Cultural Preservation the Bright Side of Dubai's Tough Times

Native of the bustling United Arab Emirates are cheering the global economic slowdown, crediting it for curbing development in its cities that had been blamed for destroying much of their local heritage.

"Emiratis have fretted for years over the loss of their culture, as social norms became more a product of the newcomers than of the nationals. Now, some are pinning their desires for a cultural salvation on the global economic downturn, which they hope will reduce the number of foreigners pouring into their country and give them a chance to reassert their customs and way of life."

"'This is a blessing; we needed it,' Abdul Khaleq Abdullah, a political science professor at United Arab Emirates University, said of the fiscal crisis. 'The city needs to slow down and relax. It's good for the identity of our country.'"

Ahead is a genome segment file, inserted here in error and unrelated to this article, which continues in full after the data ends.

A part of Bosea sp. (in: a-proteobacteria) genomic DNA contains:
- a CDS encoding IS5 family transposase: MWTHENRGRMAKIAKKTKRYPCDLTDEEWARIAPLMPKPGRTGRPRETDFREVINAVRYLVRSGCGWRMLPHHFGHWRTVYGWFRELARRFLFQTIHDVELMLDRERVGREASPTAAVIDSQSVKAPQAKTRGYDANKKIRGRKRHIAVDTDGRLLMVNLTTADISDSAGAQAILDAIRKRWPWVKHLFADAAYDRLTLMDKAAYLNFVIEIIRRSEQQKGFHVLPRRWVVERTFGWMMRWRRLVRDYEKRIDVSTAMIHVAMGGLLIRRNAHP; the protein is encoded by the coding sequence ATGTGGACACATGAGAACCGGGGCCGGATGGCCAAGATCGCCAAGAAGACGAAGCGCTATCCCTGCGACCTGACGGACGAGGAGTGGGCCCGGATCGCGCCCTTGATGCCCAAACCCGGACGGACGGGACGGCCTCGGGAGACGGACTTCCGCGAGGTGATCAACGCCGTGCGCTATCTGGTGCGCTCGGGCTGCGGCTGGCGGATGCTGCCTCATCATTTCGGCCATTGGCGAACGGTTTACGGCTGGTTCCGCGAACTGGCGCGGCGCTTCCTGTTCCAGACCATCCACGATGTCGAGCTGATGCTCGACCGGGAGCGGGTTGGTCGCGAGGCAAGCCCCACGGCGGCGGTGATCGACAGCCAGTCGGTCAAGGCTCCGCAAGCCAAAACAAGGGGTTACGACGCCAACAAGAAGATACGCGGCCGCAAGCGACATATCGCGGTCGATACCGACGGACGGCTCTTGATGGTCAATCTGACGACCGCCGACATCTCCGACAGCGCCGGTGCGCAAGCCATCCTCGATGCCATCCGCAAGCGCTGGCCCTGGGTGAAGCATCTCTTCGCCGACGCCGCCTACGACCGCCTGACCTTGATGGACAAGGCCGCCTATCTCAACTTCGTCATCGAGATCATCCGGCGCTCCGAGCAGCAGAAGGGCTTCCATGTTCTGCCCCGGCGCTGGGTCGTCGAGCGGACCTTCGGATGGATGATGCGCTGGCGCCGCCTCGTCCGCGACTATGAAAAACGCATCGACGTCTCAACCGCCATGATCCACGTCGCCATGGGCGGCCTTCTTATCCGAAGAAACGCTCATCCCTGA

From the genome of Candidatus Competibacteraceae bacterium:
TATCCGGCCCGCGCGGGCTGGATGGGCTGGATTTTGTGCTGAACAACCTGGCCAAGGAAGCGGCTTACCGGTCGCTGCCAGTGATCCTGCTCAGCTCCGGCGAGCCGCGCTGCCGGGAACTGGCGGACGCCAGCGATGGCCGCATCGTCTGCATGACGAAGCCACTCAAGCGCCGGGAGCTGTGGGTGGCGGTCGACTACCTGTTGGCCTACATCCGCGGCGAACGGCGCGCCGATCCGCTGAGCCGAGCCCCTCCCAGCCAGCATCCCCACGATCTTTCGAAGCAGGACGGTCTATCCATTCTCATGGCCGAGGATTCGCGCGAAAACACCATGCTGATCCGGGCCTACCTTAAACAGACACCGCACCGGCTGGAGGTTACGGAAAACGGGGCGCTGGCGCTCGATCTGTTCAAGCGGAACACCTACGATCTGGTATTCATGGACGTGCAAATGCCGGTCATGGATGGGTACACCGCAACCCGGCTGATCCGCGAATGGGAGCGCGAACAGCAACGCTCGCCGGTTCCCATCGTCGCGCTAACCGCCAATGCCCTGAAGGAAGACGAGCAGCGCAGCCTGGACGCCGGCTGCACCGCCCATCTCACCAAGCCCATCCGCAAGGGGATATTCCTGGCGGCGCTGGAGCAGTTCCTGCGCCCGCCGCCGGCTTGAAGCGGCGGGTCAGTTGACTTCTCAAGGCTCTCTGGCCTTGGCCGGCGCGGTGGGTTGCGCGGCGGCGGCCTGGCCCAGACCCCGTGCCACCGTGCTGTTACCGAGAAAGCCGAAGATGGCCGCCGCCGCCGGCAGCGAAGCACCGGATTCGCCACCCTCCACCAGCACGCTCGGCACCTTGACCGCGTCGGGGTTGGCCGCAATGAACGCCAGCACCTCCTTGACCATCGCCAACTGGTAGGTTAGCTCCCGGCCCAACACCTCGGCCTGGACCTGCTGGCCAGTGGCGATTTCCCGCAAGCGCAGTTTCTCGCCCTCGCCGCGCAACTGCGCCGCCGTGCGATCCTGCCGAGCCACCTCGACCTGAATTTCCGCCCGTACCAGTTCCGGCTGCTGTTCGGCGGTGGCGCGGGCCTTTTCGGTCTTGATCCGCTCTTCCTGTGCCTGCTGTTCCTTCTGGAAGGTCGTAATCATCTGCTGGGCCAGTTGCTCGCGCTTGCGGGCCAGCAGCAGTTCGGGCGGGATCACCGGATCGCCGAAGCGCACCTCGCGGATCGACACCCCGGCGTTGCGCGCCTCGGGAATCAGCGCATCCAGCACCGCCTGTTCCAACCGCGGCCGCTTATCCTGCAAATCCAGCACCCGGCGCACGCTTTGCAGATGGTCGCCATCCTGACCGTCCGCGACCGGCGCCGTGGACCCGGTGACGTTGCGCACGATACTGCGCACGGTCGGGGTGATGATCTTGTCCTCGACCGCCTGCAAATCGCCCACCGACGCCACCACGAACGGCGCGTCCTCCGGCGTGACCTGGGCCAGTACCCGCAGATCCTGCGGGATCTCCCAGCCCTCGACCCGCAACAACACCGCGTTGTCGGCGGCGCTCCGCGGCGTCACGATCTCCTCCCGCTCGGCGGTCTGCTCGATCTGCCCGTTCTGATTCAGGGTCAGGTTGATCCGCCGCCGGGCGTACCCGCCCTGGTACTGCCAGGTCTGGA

"The sudden cold snap in the economy, more than in societies in the West and the Far East, has forced a collective rethinking of the country's direction. Perhaps the most difficult question is being asked by Emiratis themselves, who want to know where they fit into their own country. In an odd case of role reversal, the minority of nationals fear they are becoming like colonial lords in their own country."

Full Story: Emirates See Fiscal Crisis as Chance to Save Culture

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